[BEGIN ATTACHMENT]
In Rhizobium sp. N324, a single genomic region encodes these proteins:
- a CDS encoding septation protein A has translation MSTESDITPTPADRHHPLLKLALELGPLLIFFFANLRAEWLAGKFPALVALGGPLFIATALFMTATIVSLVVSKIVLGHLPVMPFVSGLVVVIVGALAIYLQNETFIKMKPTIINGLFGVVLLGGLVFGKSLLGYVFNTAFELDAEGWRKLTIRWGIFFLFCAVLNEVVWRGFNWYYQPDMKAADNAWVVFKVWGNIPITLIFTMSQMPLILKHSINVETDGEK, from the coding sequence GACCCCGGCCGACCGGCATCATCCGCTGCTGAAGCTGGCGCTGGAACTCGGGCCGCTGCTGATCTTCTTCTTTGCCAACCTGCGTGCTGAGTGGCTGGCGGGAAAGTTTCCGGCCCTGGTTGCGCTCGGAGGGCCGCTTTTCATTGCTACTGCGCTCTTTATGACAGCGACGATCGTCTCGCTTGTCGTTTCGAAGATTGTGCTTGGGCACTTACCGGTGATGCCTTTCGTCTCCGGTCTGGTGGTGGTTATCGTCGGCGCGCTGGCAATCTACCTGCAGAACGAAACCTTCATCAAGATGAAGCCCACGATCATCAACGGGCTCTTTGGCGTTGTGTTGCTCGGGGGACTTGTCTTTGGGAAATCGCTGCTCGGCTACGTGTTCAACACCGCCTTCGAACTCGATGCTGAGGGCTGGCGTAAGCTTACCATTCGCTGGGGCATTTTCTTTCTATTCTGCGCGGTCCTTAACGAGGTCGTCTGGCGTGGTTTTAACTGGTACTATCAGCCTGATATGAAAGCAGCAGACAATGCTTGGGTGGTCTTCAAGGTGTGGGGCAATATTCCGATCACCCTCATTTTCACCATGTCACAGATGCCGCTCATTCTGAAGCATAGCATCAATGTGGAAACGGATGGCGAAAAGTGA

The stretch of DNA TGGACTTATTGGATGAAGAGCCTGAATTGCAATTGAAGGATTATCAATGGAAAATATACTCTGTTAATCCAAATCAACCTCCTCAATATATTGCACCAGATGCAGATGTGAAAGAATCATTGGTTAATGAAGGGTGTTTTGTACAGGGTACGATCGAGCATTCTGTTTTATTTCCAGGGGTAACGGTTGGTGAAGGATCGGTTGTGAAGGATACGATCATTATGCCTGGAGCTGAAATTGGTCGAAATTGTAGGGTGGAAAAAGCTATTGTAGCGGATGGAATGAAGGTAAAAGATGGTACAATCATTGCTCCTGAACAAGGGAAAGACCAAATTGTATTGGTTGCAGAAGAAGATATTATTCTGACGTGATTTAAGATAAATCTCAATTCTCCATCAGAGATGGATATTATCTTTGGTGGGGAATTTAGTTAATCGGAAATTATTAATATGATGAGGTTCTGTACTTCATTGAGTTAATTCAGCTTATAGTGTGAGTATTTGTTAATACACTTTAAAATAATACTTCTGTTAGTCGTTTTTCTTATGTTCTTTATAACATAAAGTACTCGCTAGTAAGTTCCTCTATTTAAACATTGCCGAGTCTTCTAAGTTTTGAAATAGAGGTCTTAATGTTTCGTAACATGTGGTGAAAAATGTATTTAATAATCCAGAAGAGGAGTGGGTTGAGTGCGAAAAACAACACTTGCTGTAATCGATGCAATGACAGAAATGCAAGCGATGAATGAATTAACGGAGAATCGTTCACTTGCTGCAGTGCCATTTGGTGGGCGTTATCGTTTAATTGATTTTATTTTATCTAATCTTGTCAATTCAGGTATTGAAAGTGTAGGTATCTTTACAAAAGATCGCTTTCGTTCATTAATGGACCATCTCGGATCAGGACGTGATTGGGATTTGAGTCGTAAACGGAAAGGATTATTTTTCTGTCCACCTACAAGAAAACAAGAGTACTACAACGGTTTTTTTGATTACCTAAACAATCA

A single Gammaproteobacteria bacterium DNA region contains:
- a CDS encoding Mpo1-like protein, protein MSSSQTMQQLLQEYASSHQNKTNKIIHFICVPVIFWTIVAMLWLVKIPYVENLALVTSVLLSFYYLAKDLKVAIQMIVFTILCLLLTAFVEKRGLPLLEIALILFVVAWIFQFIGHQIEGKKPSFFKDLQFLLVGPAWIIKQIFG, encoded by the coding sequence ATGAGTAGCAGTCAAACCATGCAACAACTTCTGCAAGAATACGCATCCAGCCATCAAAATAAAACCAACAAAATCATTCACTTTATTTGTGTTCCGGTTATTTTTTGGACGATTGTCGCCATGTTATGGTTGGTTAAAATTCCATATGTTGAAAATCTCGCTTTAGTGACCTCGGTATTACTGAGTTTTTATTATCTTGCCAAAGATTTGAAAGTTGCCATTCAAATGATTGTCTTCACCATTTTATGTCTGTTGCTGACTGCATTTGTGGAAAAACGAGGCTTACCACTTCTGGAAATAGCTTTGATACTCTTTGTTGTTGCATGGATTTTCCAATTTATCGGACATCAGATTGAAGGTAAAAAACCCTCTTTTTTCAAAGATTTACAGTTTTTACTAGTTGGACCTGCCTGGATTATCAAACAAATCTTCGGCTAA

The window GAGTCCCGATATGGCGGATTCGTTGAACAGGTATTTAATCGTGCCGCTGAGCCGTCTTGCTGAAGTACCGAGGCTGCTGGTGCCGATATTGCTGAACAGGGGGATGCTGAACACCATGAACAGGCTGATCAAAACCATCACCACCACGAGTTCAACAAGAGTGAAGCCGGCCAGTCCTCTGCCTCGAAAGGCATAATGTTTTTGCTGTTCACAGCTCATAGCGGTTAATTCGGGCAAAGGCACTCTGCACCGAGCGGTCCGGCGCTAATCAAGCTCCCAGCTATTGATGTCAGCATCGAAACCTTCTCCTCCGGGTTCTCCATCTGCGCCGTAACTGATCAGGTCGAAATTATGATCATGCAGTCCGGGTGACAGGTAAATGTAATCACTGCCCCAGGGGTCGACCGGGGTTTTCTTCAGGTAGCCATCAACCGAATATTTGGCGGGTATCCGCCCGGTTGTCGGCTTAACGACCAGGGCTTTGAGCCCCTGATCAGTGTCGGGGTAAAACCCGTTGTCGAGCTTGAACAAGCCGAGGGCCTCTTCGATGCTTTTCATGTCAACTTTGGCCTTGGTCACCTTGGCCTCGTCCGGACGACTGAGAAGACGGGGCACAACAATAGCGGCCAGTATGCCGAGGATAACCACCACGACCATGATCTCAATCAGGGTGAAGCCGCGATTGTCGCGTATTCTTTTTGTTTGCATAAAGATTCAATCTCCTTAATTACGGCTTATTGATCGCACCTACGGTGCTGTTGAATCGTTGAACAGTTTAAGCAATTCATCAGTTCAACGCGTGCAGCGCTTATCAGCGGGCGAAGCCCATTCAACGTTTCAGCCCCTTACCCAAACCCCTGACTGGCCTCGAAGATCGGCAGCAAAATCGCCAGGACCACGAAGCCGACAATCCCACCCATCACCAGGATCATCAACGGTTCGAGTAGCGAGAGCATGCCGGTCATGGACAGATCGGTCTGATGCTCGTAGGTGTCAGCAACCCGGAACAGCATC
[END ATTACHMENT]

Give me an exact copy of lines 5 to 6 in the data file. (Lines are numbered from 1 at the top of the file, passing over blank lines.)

- a CDS encoding Mpo1-like protein, protein MSSSQTMQQLLQEYASSHQNKTNKIIHFICVPVIFWTIVAMLWLVKIPYVENLALVTSVLLSFYYLAKDLKVAIQMIVFTILCLLLTAFVEKRGLPLLEIALILFVVAWIFQFIGHQIEGKKPSFFKDLQFLLVGPAWIIKQIFG, encoded by the coding sequence ATGAGTAGCAGTCAAACCATGCAACAACTTCTGCAAGAATACGCATCCAGCCATCAAAATAAAACCAACAAAATCATTCACTTTATTTGTGTTCCGGTTATTTTTTGGACGATTGTCGCCATGTTATGGTTGGTTAAAATTCCATATGTTGAAAATCTCGCTTTAGTGACCTCGGTATTACTGAGTTTTTATTATCTTGCCAAAGATTTGAAAGTTGCCATTCAAATGATTGTCTTCACCATTTTATGTCTGTTGCTGACTGCATTTGTGGAAAAACGAGGCTTACCACTTCTGGAAATAGCTTTGATACTCTTTGTTGTTGCATGGATTTTCCAATTTATCGGACATCAGATTGAAGGTAAAAAACCCTCTTTTTTCAAAGATTTACAGTTTTTACTAGTTGGACCTGCCTGGATTATCAAACAAATCTTCGGCTAA

The window GAGTCCCGATATGGCGGATTCGTTGAACAGGTATTTAATCGTGCCGCTGAGCCGTCTTGCTGAAGTACCGAGGCTGCTGGTGCCGATATTGCTGAACAGGGGGATGCTGAACACCATGAACAGGCTGATCAAAACCATCACCACCACGAGTTCAACAAGAGTGAAGCCGGCCAGTCCTCTGCCTCGAAAGGCATAATGTTTTTGCTGTTCACAGCTCATAGCGGTTAATTCGGGCAAAGGCACTCTGCACCGAGCGGTCCGGCGCTAATCAAGCTCCCAGCTATTGATGTCAGCATCGAAACCTTCTCCTCCGGGTTCTCCATCTGCGCCGTAACTGATCAGGTCGAAATTATGATCATGCAGTCCGGGTGACAGGTAAATGTAATCACTGCCCCAGGGGTCGACCGGGGTTTTCTTCAGGTAGCCATCAACCGAATATTTGGCGGGTATCCGCCCGGTTGTCGGCTTAACGACCAGGGCTTTGAGCCCCTGATCAGTGTCGGGGTAAAACCCGTTGTCGAGCTTGAACAAGCCGAGGGCCTCTTCGATGCTTTTCATGTCAACTTTGGCCTTGGTCACCTTGGCCTCGTCCGGACGACTGAGAAGACGGGGCACAACAATAGCGGCCAGTATGCCGAGGATAACCACCACGACCATGATCTCAATCAGGGTGAAGCCGCGATTGTCGCGTATTCTTTTTGTTTGCATAAAGATTCAATCTCCTTAATTACGGCTTATTGATCGCACCTACGGTGCTGTTGAATCGTTGAACAGTTTAAGCAATTCATCAGTTCAACGCGTGCAGCGCTTATCAGCGGGCGAAGCCCATTCAACGTTTCAGCCCCTTACCCAAACCCCTGACTGGCCTCGAAGATCGGCAGCAAAATCGCCAGGACCACGAAGCCGACAATCCCACCCATCACCAGGATCATCAACGGTTCGAGTAGCGAGAGCATGCCGGTCATGGACAGATCGGTCTGATGCTCGTAGGTGTCAGCAACCCGGAACAGCATC